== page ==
Toronto insider: take a walk on the wild (or quiet) side
You know how it is at the FIPP World Congress. You’ll listen to some great speakers, meet loads of new people, get crazy on social media. But sometimes, it’s just nice to go for a walk.
But where, you ask, since you will be staying at a downtown hotel? No worries, Toronto is full of great walking paths and trails. And, depending on what you’re looking for, a walk awaits you.
Book it on the boardwalk: It’s actually called the Martin Goodman Trail, and it’s almost 60 kilometres long — a fantastic cycling, inline skating, running and walking path along the waterfront in the city, traversing the lake shore from the Humber River in the west end to the Rouge River in the east. Find a nice spot on the grass or a park bench to read a book or eat a sandwich.
Take the ferry: The Toronto Islands are a quick escape from the city and downtown skyscrapers. Pay your fare, then stand in the gated enclosure that will remind you a bit of a cattle pen (the city is now asking architects to redesign this space, it will be amazing in the future, sadly not in time for when you’re here, however). Never mind that. Then take the Toronto Island ferry to Ward or Centre Island and walk along the islands for fantastic views of the city skyline or picture-perfect views of Lake Ontario. Also, I know we’re talking about walks here, but sometimes walking makes me thirsty. And hungry. I hate to cough this up because it’s my secret garden, but well, here it is: Go to Ward’s Island to The Rectory Café, it’s a five-minute walk west from the Ward’s Island Ferry Terminal. It’s my favourite patio in the city. You will feel as if you are in the countryside, except perched right on the edge of Lake Ontario.
It’s a quiet place: Is it just me? Do you love cemeteries? They always make me feel better about my life. St. James Cemetery in downtown Toronto is the oldest cemetery in Toronto. Quiet, winding paths make this a good location for a meditative, restorative walk. The cemetery is the final resting place of some of Toronto’s most notable citizens, like George Gooderham and William Gooderham of Gooderham and Worts distillery, and also houses the historic chapel of St.-James-the-Less.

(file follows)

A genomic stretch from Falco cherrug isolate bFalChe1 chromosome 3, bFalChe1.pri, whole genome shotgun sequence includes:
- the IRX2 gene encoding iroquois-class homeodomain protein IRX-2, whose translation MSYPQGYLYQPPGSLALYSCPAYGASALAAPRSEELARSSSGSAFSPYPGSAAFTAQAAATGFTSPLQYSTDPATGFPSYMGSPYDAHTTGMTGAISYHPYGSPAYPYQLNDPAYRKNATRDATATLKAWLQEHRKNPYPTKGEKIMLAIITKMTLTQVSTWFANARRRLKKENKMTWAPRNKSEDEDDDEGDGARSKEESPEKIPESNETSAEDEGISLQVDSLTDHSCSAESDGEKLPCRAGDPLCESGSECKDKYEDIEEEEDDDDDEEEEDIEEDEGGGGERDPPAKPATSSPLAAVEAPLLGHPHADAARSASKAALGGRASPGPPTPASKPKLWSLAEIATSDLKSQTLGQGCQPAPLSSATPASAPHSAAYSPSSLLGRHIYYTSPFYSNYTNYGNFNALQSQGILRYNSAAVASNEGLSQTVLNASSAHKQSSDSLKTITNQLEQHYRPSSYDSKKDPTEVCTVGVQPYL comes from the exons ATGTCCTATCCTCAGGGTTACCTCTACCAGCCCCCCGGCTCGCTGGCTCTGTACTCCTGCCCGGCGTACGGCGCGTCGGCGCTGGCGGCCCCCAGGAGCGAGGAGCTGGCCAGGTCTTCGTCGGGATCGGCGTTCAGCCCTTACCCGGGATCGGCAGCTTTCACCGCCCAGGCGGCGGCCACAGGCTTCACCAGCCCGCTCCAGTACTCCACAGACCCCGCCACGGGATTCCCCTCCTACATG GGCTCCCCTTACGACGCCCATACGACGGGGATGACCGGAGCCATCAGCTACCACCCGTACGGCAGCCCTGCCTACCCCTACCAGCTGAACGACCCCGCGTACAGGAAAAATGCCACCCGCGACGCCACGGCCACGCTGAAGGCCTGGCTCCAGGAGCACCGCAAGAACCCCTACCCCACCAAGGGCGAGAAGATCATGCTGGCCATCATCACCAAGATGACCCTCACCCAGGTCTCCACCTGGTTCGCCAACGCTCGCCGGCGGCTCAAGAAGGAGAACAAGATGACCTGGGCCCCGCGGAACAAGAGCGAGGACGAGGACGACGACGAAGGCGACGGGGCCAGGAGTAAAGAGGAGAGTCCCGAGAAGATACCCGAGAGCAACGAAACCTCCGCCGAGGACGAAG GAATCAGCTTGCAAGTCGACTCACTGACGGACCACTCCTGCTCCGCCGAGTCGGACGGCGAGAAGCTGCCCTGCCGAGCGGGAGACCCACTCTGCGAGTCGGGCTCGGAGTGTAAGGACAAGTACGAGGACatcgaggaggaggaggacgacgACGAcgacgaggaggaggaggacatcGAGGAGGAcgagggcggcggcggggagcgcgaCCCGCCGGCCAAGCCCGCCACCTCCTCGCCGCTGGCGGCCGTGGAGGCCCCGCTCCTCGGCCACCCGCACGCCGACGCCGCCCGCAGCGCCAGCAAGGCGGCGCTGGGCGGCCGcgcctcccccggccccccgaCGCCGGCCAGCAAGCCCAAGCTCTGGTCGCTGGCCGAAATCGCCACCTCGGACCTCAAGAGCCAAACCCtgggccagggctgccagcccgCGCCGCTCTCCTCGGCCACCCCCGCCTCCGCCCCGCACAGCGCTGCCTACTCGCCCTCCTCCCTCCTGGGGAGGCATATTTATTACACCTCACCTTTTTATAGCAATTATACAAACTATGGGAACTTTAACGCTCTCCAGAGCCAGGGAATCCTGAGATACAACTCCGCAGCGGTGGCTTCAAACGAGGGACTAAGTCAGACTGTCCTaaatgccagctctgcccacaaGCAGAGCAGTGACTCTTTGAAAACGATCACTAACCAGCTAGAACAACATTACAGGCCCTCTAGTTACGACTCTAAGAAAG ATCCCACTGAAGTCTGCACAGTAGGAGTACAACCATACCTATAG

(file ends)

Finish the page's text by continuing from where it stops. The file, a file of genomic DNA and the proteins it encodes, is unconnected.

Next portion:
Follow the ravine: Right in the centre of the city, you’ll find the Rosedale Ravine, starting at Yonge and St. Clair Avenue. Duck down Heath Street East, go down the staircase, and it’s as if you’re a million miles away in a forest, just walking along a creek. Go south to the Bayview Extension or farther north, you can take it to the old Belt Line trail, the old railway that went through Forest Hill. When you come out from this forest, you’re at a subway station. Some of the trees in Toronto’s ravines are more than 150 years old. It makes me feel young, like dogs must feel when we talk about their age.
Walking the grounds of academia: The University of Toronto campus in downtown Toronto covers a lot of ground. This is the place to go for a quiet walk if you like buildings and architecture, as it’s filled with Victorian-style and modern buildings. A good place to start is Philosopher’s Walk (entrance from the south side of Bloor Street, just west of the ROM) and meander along from there.
Discover a path: Toronto’s downtown Discovery Walk takes you through the centre of the city, where you will find hidden parks and gardens, each with its own personality and unique designs, such as a Victorian Garden, along with a sculpture garden, a historic railway round-house park and ceremonial squares.
If the weather sucks: Try the largest mall in North America, the PATH underground walkway: it’s a network of underground connections between buildings in Toronto’s downtown core – the best way to get around when the weather isn’t great. In fact, it connects more than 30 kilometres of walkways, and although it’s pretty packed on weekdays, it’s very quiet on weekends.
St. Lawrence Market: This is a food market, so I know what you’re thinking. This girl is addicted to food and this post about great walks in the city is just a fence for talking about food. Well, yes and no. It’s a big place, you get a good walk in before you can pick up the best back bacon sandwich in the world. And there’s a reason why National Geographic ranked this market #1 in the world. Toronto’s oldest and largest indoor market features more than 100 retailers selling some of the very best anything that you can buy — everything from incredible fruits and veggies to flowers and coffee. Located on the southwest corner of Front and Lower Jarvis Streets, the building was actually Toronto’s first permanent city hall and jail house.
Image: Creative Commons view of downtown Toronto from Toronto Island
If you haven’t yet booked your place at the FIPP World Congress, which takes place on 13-15 October 2015 in Toronto, find out how to do so here.
Get in touch with FIPP’s head of events, Claire Jones.
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